The need for adjustment in the southern periphery of Europe has occupied politicians and financial markets for five years and led to severe hardship through very large falls in output and high unemployment. The pain of the correction has not been alleviated by its unexpected nature. When and before the euro was launched in 1999, many experts (including from the German Bundesbank) warned against the notion that countries in a monetary union with Germany that could no longer adjust their economies through exchange rate changes were entering the gates of paradise. They would either have to get their costs and productivity in line with those in countries with sounder economic structures – or see these changes thrust upon them by the brute force of low economic activity and lost jobs. This is exactly what has happened.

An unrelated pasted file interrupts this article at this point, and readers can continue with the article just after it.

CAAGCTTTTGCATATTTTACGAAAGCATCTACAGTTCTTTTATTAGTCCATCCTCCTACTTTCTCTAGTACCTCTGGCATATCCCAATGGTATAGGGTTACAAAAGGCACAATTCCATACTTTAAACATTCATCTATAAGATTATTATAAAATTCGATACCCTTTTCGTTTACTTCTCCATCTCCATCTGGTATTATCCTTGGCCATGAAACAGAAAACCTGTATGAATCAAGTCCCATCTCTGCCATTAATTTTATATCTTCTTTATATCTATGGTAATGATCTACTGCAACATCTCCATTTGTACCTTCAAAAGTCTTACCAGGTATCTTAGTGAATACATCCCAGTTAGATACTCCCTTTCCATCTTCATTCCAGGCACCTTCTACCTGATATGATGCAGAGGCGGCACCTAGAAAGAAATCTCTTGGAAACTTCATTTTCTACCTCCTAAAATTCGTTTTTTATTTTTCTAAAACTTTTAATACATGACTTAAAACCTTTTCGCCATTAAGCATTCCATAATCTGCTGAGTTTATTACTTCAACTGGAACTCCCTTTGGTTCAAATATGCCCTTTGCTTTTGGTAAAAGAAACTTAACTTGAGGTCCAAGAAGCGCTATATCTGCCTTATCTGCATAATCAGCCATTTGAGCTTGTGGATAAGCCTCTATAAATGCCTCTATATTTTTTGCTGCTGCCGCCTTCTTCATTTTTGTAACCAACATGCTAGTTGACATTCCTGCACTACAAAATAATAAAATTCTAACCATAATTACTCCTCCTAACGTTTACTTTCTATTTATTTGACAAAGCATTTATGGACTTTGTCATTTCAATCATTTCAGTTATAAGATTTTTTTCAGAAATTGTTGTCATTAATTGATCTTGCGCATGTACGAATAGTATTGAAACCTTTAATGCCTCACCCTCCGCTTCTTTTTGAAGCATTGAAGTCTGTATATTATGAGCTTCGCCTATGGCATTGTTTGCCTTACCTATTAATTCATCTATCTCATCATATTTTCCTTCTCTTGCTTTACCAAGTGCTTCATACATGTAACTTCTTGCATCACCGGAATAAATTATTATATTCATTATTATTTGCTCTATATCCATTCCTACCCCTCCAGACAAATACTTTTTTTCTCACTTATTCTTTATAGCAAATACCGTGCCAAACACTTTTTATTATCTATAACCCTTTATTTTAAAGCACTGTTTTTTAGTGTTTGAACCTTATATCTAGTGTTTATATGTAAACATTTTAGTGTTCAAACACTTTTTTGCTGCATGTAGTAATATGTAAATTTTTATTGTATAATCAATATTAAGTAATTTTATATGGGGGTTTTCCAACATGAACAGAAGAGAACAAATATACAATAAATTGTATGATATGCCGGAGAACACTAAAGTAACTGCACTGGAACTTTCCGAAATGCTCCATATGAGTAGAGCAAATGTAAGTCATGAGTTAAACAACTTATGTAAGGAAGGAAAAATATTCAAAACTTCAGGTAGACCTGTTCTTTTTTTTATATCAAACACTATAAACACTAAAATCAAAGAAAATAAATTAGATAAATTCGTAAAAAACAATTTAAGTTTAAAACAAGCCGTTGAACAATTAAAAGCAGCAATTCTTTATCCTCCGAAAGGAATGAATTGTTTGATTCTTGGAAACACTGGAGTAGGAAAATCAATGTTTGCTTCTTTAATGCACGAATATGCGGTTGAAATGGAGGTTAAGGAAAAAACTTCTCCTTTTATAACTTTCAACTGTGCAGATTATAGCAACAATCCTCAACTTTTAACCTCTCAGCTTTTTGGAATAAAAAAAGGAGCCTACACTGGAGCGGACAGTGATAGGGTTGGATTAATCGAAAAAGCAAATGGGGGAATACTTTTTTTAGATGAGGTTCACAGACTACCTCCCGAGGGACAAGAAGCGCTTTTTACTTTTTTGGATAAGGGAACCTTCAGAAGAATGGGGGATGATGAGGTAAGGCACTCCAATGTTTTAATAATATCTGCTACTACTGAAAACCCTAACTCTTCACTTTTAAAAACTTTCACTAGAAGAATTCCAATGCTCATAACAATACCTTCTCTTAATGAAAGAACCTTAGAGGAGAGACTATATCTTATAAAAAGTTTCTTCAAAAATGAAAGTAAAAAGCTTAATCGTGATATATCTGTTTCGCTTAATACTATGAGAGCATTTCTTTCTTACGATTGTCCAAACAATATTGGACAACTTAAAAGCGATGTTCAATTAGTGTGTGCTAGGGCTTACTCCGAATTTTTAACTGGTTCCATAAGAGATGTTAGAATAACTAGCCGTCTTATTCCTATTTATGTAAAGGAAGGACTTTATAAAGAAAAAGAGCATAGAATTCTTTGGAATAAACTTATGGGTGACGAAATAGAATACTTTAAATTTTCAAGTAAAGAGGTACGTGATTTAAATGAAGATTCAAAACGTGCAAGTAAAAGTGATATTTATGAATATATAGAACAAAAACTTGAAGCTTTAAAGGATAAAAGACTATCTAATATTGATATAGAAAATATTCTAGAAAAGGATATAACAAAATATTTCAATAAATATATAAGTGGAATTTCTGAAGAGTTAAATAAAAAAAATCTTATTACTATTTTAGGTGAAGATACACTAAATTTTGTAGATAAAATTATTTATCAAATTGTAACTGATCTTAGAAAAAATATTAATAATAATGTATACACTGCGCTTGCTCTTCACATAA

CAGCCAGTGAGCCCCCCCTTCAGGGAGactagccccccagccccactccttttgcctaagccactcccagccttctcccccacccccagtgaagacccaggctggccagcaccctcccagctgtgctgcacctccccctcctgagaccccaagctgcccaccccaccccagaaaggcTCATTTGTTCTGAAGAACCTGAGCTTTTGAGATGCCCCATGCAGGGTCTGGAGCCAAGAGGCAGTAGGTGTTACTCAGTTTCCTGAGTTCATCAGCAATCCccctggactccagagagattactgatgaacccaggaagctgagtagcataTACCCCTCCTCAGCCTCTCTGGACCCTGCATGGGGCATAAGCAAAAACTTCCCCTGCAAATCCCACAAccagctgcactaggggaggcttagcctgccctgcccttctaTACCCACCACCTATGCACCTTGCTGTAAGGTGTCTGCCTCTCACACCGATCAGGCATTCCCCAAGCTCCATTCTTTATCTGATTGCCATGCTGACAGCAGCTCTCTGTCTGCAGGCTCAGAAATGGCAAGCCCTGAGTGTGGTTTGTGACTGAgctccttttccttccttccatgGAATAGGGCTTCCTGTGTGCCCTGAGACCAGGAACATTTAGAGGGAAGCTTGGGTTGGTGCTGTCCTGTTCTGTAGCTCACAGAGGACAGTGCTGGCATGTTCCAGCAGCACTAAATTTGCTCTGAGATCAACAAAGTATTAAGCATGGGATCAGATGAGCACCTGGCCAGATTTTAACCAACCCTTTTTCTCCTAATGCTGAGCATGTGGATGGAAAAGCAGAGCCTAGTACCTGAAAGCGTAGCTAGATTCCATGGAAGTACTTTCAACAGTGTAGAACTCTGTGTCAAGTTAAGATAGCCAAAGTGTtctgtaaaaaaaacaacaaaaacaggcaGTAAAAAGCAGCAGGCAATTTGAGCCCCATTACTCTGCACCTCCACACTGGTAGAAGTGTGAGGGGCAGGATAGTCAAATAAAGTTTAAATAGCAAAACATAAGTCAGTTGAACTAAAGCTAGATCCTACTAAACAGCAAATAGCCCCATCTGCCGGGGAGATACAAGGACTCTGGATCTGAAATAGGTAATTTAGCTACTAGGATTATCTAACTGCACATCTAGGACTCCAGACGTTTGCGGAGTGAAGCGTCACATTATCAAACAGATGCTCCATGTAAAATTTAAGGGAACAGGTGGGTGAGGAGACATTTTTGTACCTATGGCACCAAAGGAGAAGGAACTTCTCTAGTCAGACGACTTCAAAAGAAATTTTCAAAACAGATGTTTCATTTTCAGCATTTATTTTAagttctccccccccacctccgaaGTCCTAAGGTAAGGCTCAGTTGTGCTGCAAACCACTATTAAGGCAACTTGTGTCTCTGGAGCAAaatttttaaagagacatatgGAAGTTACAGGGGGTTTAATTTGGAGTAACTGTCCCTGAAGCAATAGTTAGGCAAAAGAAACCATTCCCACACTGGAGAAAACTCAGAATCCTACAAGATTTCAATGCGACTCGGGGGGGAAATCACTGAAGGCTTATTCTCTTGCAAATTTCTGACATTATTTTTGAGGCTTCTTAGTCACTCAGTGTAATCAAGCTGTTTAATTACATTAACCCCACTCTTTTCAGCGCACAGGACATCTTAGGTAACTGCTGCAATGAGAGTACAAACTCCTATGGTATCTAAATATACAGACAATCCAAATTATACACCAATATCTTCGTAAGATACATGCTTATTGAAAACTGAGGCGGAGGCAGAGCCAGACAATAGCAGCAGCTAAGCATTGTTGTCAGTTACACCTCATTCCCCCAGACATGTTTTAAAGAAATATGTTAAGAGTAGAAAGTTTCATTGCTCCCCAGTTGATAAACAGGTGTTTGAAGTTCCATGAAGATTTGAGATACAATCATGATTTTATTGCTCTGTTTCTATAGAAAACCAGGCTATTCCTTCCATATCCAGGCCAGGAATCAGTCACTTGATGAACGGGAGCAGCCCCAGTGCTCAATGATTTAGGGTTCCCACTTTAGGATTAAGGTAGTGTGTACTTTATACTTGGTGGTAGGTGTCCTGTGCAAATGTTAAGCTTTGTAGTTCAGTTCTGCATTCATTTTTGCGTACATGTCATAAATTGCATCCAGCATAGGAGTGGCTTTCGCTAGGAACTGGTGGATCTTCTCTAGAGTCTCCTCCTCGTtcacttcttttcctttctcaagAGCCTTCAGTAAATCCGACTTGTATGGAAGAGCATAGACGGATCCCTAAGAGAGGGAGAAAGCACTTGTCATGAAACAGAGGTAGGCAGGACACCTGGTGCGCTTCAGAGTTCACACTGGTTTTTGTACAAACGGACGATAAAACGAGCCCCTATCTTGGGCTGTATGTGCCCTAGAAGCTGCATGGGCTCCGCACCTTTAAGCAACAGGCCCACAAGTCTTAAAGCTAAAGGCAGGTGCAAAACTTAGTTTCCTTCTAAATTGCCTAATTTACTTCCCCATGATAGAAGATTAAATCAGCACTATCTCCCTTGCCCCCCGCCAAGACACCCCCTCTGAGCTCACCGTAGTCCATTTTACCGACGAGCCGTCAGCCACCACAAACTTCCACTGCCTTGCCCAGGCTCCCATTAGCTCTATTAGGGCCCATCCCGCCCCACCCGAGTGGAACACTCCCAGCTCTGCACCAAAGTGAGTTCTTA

However, there are some bright spots. We record how economic reforms have spread into the south, with some reasons for optimism in Greece, Portugal, Spain and (even) Italy, where a new government under Matteo Renzi, the mayor of Florence, is preparing to take office and push forward the reforms that Italy knows it needs but has not so far achieved. George A. Provopoulos, Governor of the Bank of Greece, and Carlos Moedas, Secretary of State to the Portuguese prime minister, both deliver upbeat messages on the state of their respective economies – although the view from Athens remains tinged with worries that politics could throw the improvements off track. Lorenzo Codogno spells out the need for Europe to embrace risk capital to support the move out of crisis. Bob Bischof tells Britain to concentrate on emulating Germany, not overtaking it, and Holger Schmieding pours scorn on the apostles of euro gloom. Vicky Pryce gives a less optimistic assessment of Greece, while Kenneth Dyson outlines challenges facing Germany over European institutional reform. We illustrate, too, how at a time when Chancellor Angela Merkel’s authority is coming under threat, her predecessor Gerhard Schröder – a former sceptic on the euro now turned supporter – is taking on a statesmanlike allure. Gabriel Stein surveys the difficulties of interpreting data from the International Monetary Fund on reserve currency diversification. Darrell Delamaide analyses the outbreak of consensus on the Federal Open Market Committee over tapering the Fed’s monthly asset purchases under new chairman Janet Yellen. Steve Hanke takes issue with prevailingly positive comments over the legacy of her predecessor Ben Bernanke. William Keegan expresses his worry about the rise of ‘the politics of envy’.